One thing the internet does NOT need is a central planner. Net neutrality is the solution to a non-existent problem.
» SFB says: I don’t know about you, but when I say “local monopoly,” I mean the fact that many cities only have one internet provider, which means those providers can hold an inordinate amount of control on how we use our connection. The result is that those internet providers can do stuff like this. Which is, in fact, an existent problem. What’s net neutrality? It’s when corporate entities can’t do stuff like that. — Ernie @ SFB
There is no technical reason why one data plan should be able to access FaceTime and another not.Public Knowledge lawyer John Bergmayer • Discussing a controversial letter written by AT&T describing why the company plans to charge more to allow the usage of the iOS app FaceTime on its network, forcing consumers to switch to the company’s new Mobile Share plans to use the service. Their reasoning? “The FCC’s net neutrality rules do not regulate the availability to customers of applications that are preloaded on phones,” the company’s Bob Quinn writes. The decision may violate the FCC’s neutrality rules, though the FCC hasn’t responded on the matter. Hey Apple: Consider taking the app out of iOS6 and instead putting it prominently on the App Store, just to screw AT&T over.
If Comcast is violating the administration’s orders, it should face significant penalties so consumers know they can count on the administration to protect it from anticompetitive conduct.Senator Al Franken • In a statement, after sending a letter to the FCC and Department of Justice, requesting an investigation of possible violations of the conditions that Comcast agreed to when the company merged with NBC last year. “When the Obama administration signed off on Comcast’s merger with NBC Universal, it laid out a set of rules to prevent Comcast from squashing its competitors,” added Franken. Comcast has denied allegations of wrongdoing, saying that its On Demand service is subject to cable rules, but not internet regulations. source (via • follow)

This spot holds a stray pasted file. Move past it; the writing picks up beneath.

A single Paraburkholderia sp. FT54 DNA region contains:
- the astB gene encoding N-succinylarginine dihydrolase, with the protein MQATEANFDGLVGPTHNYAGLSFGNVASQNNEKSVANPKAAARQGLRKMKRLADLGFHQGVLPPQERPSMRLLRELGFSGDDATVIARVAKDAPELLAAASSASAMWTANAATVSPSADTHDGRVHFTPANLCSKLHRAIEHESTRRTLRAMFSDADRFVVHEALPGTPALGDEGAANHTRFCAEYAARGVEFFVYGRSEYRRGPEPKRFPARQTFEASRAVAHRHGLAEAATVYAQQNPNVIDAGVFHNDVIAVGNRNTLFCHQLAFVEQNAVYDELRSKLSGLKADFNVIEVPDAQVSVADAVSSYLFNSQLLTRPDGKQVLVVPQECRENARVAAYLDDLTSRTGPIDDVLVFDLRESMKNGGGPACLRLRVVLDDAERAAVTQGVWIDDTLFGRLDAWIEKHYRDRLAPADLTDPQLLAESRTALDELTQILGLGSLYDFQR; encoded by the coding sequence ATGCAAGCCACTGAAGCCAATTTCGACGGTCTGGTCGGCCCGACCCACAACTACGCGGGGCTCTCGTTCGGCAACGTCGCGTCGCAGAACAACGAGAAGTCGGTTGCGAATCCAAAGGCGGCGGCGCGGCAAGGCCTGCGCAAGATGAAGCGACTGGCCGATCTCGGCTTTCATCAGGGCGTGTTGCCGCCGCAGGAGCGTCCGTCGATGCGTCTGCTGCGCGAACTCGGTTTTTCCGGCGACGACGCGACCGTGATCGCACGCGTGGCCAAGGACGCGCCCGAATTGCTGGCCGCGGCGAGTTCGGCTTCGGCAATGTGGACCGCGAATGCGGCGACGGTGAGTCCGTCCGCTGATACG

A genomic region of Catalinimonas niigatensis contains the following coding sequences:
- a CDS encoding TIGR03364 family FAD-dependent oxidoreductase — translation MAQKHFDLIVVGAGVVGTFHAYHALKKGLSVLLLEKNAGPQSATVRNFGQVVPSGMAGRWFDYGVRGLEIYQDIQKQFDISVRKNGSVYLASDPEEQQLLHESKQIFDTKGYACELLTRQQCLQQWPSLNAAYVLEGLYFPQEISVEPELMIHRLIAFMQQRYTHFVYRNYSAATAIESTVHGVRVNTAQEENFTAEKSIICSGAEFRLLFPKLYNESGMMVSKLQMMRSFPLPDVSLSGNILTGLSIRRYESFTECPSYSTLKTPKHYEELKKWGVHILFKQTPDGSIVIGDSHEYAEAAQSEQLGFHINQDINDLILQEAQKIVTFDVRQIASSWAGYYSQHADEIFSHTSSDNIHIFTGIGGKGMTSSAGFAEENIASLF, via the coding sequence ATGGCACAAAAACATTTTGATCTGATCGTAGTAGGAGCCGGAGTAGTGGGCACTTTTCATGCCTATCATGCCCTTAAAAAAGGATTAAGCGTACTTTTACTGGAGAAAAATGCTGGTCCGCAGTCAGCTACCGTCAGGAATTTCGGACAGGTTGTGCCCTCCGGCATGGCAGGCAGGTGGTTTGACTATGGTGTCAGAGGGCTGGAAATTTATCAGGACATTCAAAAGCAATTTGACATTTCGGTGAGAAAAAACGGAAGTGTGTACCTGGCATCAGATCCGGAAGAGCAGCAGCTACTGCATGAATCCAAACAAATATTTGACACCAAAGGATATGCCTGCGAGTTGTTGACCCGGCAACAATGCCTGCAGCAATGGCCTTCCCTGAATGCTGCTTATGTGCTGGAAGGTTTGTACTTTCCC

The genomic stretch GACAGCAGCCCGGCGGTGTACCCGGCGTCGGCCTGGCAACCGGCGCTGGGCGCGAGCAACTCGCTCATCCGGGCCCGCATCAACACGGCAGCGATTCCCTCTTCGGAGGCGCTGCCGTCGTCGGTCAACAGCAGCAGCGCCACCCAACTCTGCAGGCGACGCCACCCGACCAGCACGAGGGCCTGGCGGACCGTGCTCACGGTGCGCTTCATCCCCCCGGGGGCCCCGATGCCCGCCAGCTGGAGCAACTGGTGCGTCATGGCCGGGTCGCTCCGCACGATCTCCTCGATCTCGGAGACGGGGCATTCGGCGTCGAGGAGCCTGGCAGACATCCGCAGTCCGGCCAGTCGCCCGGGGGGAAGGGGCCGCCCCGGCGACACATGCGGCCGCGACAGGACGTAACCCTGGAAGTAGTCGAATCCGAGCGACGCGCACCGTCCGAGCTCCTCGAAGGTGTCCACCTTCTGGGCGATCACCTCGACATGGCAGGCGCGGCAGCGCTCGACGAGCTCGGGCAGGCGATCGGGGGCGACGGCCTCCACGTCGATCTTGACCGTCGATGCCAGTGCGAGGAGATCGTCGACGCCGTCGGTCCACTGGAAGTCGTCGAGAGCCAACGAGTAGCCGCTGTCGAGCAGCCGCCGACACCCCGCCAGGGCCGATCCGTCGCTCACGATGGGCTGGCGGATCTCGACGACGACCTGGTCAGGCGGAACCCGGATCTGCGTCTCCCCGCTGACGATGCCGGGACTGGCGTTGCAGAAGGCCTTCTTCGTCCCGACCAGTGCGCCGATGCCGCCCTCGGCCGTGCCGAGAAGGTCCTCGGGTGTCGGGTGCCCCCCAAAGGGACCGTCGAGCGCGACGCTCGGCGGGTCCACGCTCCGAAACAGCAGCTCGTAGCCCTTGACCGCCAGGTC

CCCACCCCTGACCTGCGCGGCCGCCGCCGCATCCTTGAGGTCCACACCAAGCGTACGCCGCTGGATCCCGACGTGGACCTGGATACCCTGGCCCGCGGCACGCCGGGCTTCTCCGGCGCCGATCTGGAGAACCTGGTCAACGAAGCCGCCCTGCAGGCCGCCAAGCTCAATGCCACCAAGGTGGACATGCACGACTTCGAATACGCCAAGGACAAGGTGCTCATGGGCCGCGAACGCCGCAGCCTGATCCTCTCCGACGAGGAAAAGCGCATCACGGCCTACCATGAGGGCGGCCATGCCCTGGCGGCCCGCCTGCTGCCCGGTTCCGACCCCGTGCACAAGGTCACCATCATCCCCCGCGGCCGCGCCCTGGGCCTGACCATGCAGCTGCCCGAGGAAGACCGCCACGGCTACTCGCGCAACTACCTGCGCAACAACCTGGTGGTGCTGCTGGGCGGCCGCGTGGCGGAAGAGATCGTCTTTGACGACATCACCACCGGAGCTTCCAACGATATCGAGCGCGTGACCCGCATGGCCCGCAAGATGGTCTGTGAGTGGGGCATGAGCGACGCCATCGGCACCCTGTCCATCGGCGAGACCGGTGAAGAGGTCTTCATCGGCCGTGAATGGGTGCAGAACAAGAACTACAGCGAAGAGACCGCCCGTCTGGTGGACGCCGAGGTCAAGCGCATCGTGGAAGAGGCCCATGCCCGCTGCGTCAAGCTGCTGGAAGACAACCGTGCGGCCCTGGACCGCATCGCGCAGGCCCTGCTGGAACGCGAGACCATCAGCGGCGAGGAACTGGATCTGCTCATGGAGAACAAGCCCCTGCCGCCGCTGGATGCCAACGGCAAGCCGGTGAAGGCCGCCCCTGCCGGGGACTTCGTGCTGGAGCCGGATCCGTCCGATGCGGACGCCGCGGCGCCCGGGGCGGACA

They didn’t say anything about cash or jewelry, but the SEC did side with three AT&T investors — including the Beastie Boys’ Michael “Mike D” Diamond — who believed that shareholders should have a vote in the company’s net neutrality policy, because it has become part of the national debate. AT&T argued that the vote would “directly interfere with its network management practices”, but ultimately the SEC ruled that wireless providers must now allow for shareholder votes on net neutrality proposals. Should such proposals pass, providers would be required to “operate a neutral network with neutral routing along the company’s wireless infrastructure.” source
» But only if you used Megaupload to store them. Megaupload wasn’t just a place to share pirated movies; it also served as webspace for people to store their personal documents, pictures, hard drive backups, and the like. But Megaupload didn’t actually own the servers on which its data was stored—they outsourced that two other companies. Now that Megaupload’s been shut down, its assets have been frozen, and so it can’t keep paying the storage centers their fee. So, according to a letter from the US Attorney’s Office, the two data centers could start deleting the data as soon as this Thursday. That would be a shame for many, many people (although it should have been clear from the outset that Megaupload wasn’t the wisest place to back up one’s data). An attorney for Megaupload says he’s “cautiously optimistic” that they’ll be able to keep the data from being erased.